Hezbollah and Israel trade fire Civilians flee southern Lebanon

Beirut blockaded

6 die in ambulance attack

Peres says sweep against terrorists to go on as needed

April 14, 1996|By Doug Struck | Doug Struck,SUN FOREIGN STAFF

BEIRUT -- Dodging artillery bombardments, a wave of civilians fled southern Lebanon yesterday as Israeli guns targeted villages and gunboats blockaded Beirut in an intensifying sweep against Islamic guerrillas.

Members of the Hezbollah, the Iranian-backed Party of God militia, responded by firing more Katyusha rockets into northern Israel. Thousands of Israeli civilians slept in bomb shelters, but Israeli commanders said the latest salvos caused no injuries.

Anti-aircraft fire arched over Beirut during the night in anticipation of an Israeli raid that did not materialize. Israeli planes fired on the city Thursday and Friday for the first time since 1982.

Earlier in the day, an Israeli helicopter gunship fired on an ambulance near the southern Lebanon city of Tyre, killing six civilians, including at least three children. Israeli Lt. Gen. Amnon Shahak, the army chief of staff, maintained that a Hezbollah guerrilla was also in the ambulance.

"It all happened in a second," said the ambulance driver, Abbas Mdeihli, who was treated for shoulder wounds. "I heard a wooshing sound. I was sucked out of the vehicle."

In Israel, Army Chief of Staff Lt. Gen. Amnon Shahak asserted that Israeli gunners knew the occupants of the van included Hezbollah guerrillas.

"The ambulance was moving in an area where Hezbollah was, from which Katyushas were fired only several hours earlier," he said at a press conference. "The ambulance hit in Tyre was to the best of our knowledge transporting a Hezbollah terrorist. Civilians were not supposed to be in that area."

Uri Dromi, the Israeli government spokesman, later acknowledged that the attack on the ambulance "is a very

regretful incident. But the battlefield is a very confused one."

Israel military officials said their forces were firing "between 100 and 150 shells" an hour, a bombardment criticized by the International Committee of the Red Cross in Geneva.

"According to international humanitarian laws, the civilian population should not be considered a target, or be forced to be displaced," said Philippe Gaillard, head of the organization. "You have old people who have no means to leave their villages. They don't have cars or buses. They just have donkeys and a pair of feet."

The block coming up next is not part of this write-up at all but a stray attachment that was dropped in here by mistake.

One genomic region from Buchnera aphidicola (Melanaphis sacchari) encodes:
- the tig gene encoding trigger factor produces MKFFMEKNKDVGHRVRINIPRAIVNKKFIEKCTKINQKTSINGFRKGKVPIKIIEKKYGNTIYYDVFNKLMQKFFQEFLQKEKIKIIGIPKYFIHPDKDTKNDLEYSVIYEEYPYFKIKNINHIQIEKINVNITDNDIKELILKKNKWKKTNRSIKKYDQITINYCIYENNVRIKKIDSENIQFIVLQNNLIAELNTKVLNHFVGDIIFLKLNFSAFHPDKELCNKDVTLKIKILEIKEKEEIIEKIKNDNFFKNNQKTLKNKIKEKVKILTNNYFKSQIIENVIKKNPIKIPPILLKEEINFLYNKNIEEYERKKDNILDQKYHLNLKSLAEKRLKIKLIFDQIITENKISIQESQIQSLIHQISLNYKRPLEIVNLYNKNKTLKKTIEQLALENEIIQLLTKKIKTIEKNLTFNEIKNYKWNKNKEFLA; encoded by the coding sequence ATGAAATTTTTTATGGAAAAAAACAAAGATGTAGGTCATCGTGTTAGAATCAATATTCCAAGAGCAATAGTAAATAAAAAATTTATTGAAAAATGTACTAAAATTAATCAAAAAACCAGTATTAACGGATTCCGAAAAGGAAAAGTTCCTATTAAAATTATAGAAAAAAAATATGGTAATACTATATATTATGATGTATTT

Mr. Dromi, the Israeli spokesman, replied that "according to all the international laws we know, any country that is under threat of attack has the right to self-defense."

Israeli officials also said their country's navy was stopping ships to check them for weapons that might be destined for the Hezbollah forces.

The Lebanese army issued a statement saying, "Israeli gunboats are intercepting commercial ships heading to and from Beirut port within Lebanese territorial waters."

Lebanese forced to flee the south spoke with great anger about the latest clashes.

"Israel calls us terrorists. But look what they do to our children," said Abdulla Sa'ad, a vegetable merchant who brought 30 children, including 10 of his own, in a pickup truck from southern Lebanon to Beirut.

The Lebanese government lodged a formal protest about Israel's military actions with the United Nations Security Council and asked for an emergency meeting of the 22-nation Arab League. Lebanese officials, including Prime Minister Rafik Hariri, also met in Damascus with Syrian President Hafez el Assad.

Shimon Peres, the Israeli prime minister, has said Israel will continue the operation "as long as is necessary," and military officers in Israel said yesterday it may last two weeks.

Mr. Peres launched the operation, code-named "Grapes of Wrath," as he seeks a tougher image before national elections next month. He has vowed to stop what he calls "intolerable" rocket attacks by Hezbollah, which were carried out last week in retaliation for earlier Israeli shelling that killed two Lebanese civilians.

Yesterday, a Lebanese spokesman for Palestinian Islamic militants said they would renew suicide bomb attacks in Tel Aviv in support of Hezbollah. Similar threats have been made recently. Lebanon's Hezbollah leader, Sheikh Hassan Nasrallah, also threatened to use suicide bombers if Israel sent ground troops farther into Lebanon.

"This is a vicious circle," said Mr. Hariri. "The problem is not that Hezbollah is launching Katyushas. The problem is that Israel is occupying part of our country."

Israel invaded Lebanon in 1978 and again in 1982, and in 1985 withdrew to an occupied strip 2 to 9 miles wide, which it controls.

After an Israeli artillery and ground blitz in 1993 sent 300,000 Lebanese civilians fleeing and killed an estimated 130, an informal agreement was brokered in which Hezbollah and Israel each promised not to target civilians. A string of Hezbollah attacks against Israeli soldiers in the occupied zone this year prompted stronger Israeli retaliation and caused the agreement to crumble.

Lebanese families continued to flee their homes yesterday from more than 40 villages in southern Lebanon that Israel announced it would target. Thousands arrived in Beirut, putting additional pressure on the government, still trying to rebuild after 15 years of civil war.

"I left with no food, no blankets, no nothing. I just brought my six children and my wife," said Salim Suweif. "We have no one to help us."

Pub Date: 4/14/96

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